This year marks the 150th Anniversary of the onset of the Great Famine which ravaged our country over a four year period. As school children all of us learned of the hardships and casualties suffered by the Irish people as a result of the failure of the potato crop and what we understood was the inadequate response of the Government of the day.
The history books made no reference to the effects of the famine in Co. Kildare and this might lead us to believe that the famine was centred in the West and South of Ireland only. This was not so as evidenced from the limited contemporary records which are still available to us. The Workhouse in Athy which opened on the 9th of January, 1844 was built to accommodate 360 adults and 240 children. By the 7th of October, 1845 the inmates totalled 390 men, women and children and within two months as the potato famine worsened that number had increased to 615. It was always believed that Athy was spared the worst excesses of the famine but a local constabulary report of 18th of September, 1846 noted that "the inhabitants of Athy have pawned everything and cannot bear it much longer."
On the 26th of December, 1846 the number of Workhouse inmates in Athy totalled 732 of which 65 persons were in the Infirmary and 482 were children under 15 years of age. The Workhouse returns for the four months to the 1st of May, 1847 show that 174 inmates had died in the Workhouse in that period. Local tradition relates that "priseach" which grew in the fields in the present Ashville area provided a source of nourishment for the hungry townspeople during the famine. The Irish Relief Association provided a boiler for a soup kitchen operated in the town by the Local Church of Ireland Curate Rev. Thomas Jameson. Indian meal was imported from America through Cork Harbour and food depots were established throughout the country in areas accessible by Canal. Athy was the location of one such depot which was opened on 1 June, 1847.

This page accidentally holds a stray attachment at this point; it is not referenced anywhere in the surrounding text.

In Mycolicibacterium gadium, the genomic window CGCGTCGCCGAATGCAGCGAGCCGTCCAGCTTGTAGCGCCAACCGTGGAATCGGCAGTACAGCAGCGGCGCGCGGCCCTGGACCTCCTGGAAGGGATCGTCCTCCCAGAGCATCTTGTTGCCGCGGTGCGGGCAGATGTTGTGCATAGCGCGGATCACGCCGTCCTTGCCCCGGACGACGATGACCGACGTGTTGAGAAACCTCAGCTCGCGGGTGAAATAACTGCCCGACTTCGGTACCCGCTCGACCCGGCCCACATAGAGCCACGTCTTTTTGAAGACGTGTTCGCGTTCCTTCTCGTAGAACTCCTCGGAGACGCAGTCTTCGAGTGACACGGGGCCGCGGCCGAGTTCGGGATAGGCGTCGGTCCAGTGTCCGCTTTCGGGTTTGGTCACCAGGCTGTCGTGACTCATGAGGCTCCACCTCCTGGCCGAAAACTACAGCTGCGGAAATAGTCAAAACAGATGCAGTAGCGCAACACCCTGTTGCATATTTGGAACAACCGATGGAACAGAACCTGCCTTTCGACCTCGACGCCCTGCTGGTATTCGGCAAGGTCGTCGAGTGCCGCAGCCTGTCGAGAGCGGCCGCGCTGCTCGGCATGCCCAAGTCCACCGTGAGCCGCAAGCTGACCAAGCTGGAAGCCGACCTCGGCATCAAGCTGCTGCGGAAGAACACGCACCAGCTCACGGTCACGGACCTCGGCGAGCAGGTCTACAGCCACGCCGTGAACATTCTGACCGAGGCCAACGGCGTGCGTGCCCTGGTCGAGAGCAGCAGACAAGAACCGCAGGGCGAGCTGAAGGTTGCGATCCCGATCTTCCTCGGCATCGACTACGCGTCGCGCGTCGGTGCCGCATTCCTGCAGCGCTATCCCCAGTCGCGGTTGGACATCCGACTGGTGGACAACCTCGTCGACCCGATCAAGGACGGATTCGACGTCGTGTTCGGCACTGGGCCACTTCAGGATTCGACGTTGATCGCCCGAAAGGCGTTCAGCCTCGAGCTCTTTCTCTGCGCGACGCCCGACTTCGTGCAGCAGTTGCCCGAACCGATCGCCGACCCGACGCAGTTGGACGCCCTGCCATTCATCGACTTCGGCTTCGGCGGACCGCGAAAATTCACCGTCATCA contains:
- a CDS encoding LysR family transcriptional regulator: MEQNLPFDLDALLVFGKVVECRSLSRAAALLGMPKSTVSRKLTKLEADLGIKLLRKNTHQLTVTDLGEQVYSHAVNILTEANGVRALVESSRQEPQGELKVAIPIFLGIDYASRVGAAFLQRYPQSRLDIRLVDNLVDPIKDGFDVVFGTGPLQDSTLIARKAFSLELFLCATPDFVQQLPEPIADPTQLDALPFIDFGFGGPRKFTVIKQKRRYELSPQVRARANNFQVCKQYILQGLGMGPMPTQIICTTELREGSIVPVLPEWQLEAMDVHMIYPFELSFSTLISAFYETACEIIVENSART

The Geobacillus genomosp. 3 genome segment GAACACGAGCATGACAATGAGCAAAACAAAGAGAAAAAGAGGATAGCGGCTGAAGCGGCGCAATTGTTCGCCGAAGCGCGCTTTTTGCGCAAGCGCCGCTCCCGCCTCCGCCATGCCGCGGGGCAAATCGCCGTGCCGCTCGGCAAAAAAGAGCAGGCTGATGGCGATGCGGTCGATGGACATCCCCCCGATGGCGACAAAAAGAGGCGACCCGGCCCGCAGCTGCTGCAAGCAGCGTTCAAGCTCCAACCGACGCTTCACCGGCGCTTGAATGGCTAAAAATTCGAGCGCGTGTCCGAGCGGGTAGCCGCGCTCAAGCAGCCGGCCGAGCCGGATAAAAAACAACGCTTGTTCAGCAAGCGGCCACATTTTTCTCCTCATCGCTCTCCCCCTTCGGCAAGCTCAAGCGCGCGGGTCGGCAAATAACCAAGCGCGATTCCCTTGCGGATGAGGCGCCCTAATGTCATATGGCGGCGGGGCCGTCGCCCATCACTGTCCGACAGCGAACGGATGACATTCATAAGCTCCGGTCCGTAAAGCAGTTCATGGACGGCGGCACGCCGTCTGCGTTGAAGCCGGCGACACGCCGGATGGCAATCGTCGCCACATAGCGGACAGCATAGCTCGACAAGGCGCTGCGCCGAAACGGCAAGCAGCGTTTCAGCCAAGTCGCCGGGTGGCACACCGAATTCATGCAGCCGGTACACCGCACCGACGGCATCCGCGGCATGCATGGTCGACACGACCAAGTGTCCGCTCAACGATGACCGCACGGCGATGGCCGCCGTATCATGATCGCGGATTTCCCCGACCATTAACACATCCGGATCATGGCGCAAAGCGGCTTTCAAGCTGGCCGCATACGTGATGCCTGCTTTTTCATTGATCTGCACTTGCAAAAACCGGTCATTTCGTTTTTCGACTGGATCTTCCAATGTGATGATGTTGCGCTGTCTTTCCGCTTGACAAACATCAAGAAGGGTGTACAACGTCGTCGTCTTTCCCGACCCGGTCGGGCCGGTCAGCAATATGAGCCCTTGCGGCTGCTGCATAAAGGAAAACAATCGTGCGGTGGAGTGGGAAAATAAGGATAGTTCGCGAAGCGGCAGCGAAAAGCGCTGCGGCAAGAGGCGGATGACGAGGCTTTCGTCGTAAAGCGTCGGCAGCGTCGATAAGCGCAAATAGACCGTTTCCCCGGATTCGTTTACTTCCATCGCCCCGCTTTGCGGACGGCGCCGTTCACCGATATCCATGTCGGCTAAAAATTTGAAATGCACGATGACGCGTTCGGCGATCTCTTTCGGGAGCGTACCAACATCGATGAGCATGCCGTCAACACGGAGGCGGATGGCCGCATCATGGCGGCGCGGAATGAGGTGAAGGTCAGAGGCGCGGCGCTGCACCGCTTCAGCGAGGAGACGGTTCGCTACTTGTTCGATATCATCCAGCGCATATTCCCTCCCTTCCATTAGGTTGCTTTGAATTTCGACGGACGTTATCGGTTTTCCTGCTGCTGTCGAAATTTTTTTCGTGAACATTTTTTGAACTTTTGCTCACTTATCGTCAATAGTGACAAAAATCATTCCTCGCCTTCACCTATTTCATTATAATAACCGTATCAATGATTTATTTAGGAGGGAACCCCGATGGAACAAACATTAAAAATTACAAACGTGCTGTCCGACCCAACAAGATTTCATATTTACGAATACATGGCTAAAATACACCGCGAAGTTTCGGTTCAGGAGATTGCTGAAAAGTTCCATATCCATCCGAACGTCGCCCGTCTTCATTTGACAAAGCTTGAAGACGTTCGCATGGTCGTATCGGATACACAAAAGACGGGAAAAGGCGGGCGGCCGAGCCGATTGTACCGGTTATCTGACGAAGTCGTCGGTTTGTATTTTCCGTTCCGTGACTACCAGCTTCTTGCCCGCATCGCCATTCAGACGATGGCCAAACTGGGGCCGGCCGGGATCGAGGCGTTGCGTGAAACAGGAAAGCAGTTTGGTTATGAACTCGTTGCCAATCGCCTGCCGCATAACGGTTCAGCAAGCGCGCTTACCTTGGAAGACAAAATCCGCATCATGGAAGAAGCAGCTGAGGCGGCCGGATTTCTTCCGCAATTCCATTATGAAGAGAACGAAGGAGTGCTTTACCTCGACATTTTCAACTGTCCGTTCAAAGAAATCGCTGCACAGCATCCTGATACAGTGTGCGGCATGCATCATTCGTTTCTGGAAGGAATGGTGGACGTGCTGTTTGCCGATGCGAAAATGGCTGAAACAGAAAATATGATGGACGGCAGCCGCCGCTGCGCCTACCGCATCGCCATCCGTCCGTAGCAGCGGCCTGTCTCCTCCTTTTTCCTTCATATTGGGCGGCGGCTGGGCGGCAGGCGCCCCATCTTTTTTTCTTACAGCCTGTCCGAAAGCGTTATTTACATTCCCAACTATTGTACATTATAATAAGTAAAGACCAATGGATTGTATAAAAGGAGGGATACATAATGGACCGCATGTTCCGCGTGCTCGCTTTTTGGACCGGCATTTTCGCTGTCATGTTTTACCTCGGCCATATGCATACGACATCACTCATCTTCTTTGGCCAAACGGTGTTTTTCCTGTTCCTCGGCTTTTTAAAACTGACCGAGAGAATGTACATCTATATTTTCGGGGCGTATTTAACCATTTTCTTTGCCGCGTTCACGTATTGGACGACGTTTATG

Meal was supplied to individuals in 2lb. bags consisting of a mix of one quarter oatmeal and three quarters Indian meal. The local relief committee was not allowed to give out meal free of charge unless the Workhouse was full in keeping with the provisions of the Poor Relief Act. This Act dictated that relief was available only for inmates of the Workhouses.
Despite the availability of the Soup Kitchen in Athy and the reluctance of local men and women to enter the Workhouse the number of Workhouse inmates showed a substantial increase in the final year of the famine period. In the first week of 1849 the number of registered inmates was 1,399 and during that week 13 poor people died in the Workhouse.
The overcrowding in the Poorhouse which was built to accommodate 600 persons was alleviated by the opening of two auxiliary workhouses in Athy. One was located in Barrack Street occupying a row of five terraced houses immediately adjoining the former residence of the local Catholic Curate. A store belonging to the Grand Canal Company was used as the second auxiliary Workhouse.
A substantial number of the Workhouse children under fifteen years of age were orphans or abandoned by parents who could no longer feed them. As they were an unwelcome expense on the rate payers of South Kildare the Board of Guardians which who controlled the Athy Workhouse welcomed the Orphan Emigration Scheme launched in March 1848. This Scheme provided for the free transportation to Australia of girls between the ages of 14 and 18 years who were inmates of Irish Workhouses.
We have an account of 20 young girls who were sent out from the Athy Workhouse to Australia in February 1849 as part of the Orphan Emigration Scheme. A meeting was held in Narraghmore School prior to the girls being transported to Australia where it was explained by a member of the Athy Board of Guardians that a number of families from the Narraghmore area were inmates in Athy Workhouse for the previous two or three years. The terms of the Orphan Emigration Scheme were outlined as a result of which it was agreed to finance the operation of the scheme in relation to the Narraghmore inmates.
History is silent as to what happened to those local girls when they arrived in Australia nearly 150 years ago.